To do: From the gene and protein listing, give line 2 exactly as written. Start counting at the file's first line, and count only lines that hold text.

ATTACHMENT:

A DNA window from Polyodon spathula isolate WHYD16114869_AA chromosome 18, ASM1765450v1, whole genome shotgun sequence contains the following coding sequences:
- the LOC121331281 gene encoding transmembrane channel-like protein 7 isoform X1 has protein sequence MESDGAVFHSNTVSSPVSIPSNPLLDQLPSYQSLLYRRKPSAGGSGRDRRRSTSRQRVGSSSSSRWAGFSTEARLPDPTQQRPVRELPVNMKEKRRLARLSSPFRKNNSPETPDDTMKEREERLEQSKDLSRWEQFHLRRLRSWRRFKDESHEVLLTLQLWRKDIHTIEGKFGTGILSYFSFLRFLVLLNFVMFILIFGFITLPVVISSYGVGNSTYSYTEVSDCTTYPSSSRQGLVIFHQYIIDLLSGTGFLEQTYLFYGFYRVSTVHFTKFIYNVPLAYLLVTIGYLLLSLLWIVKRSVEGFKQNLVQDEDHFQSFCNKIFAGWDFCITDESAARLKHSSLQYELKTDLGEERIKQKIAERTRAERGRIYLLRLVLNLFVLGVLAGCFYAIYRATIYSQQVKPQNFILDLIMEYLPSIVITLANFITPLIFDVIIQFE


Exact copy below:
- the LOC121331281 gene encoding transmembrane channel-like protein 7 isoform X1 has protein sequence MESDGAVFHSNTVSSPVSIPSNPLLDQLPSYQSLLYRRKPSAGGSGRDRRRSTSRQRVGSSSSSRWAGFSTEARLPDPTQQRPVRELPVNMKEKRRLARLSSPFRKNNSPETPDDTMKEREERLEQSKDLSRWEQFHLRRLRSWRRFKDESHEVLLTLQLWRKDIHTIEGKFGTGILSYFSFLRFLVLLNFVMFILIFGFITLPVVISSYGVGNSTYSYTEVSDCTTYPSSSRQGLVIFHQYIIDLLSGTGFLEQTYLFYGFYRVSTVHFTKFIYNVPLAYLLVTIGYLLLSLLWIVKRSVEGFKQNLVQDEDHFQSFCNKIFAGWDFCITDESAARLKHSSLQYELKTDLGEERIKQKIAERTRAERGRIYLLRLVLNLFVLGVLAGCFYAIYRATIYSQQVKPQNFILDLIMEYLPSIVITLANFITPLIFDVIIQFE